Quantum many particle systems are spanning a Hilbert space which grows exponentially with the number of particles involved. To a large extent, it is this huge configuration space which holds the promise for the power of quantum computing and simulation through parallelism. Experimental platforms, on the other hand, have always limited access to this state space only.

This B.Sc. project aims at ordering and analyzing the interplay of connectivity (which and how many particles can be linked through interactions) and decoherence (the relaxation of quantum superposition states) for concrete physical platforms based on  screening and analyzing the literature.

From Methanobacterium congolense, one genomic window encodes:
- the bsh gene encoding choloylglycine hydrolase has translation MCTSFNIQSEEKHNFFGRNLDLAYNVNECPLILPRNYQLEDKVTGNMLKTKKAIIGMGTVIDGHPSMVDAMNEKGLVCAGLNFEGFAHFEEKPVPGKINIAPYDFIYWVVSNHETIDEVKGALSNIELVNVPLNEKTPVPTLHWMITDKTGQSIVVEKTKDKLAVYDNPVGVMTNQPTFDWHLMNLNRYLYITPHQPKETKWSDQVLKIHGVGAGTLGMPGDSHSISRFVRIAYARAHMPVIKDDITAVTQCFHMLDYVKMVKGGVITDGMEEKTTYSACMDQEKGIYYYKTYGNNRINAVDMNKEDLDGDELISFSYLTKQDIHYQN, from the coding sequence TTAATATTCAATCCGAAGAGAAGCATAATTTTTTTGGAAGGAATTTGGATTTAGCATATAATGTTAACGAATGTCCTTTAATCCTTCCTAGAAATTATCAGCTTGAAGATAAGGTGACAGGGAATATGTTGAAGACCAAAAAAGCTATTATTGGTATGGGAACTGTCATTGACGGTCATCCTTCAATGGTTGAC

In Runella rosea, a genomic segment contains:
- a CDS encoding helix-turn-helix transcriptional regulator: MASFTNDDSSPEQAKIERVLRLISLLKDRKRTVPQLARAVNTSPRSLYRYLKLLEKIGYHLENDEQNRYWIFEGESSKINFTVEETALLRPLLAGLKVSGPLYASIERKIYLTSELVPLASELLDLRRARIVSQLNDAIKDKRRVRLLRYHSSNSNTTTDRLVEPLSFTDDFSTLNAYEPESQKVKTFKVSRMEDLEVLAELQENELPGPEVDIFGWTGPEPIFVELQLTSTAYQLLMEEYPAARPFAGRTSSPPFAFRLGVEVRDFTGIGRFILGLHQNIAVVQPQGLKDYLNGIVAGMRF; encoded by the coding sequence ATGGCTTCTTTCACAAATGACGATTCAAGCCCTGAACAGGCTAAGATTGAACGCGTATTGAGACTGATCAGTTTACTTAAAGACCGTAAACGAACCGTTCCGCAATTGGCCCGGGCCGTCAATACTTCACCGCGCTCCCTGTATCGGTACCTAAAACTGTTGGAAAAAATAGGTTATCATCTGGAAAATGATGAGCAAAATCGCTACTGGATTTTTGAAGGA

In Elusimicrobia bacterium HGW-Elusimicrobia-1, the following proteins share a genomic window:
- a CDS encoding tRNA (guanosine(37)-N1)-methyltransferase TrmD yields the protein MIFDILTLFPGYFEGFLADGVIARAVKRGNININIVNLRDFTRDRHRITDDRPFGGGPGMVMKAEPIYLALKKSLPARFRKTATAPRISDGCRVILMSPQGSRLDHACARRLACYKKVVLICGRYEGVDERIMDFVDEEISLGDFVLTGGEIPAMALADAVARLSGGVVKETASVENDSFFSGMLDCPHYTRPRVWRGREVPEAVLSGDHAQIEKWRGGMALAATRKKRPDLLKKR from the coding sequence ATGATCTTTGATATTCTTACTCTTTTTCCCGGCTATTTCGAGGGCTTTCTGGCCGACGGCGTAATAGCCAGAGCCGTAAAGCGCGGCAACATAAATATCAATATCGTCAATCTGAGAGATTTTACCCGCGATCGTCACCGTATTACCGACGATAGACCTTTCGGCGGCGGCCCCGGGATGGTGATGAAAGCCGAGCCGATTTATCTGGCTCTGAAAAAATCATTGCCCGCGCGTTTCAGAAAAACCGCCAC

What you will learn: This is a literature project for one or two bachelor students interested in obtaining an overview on current developments and challenges in the field of quantum technology. It will lay the groundwork for further theoretical and/or experimental work in your master studies.

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Scaling up qubits formed of Rydberg superatoms

Latest research news
Green ytterbium MOT

Green and shiny!

SuperWave

The project SuperWave has been awarded an ERC Synergy Grant!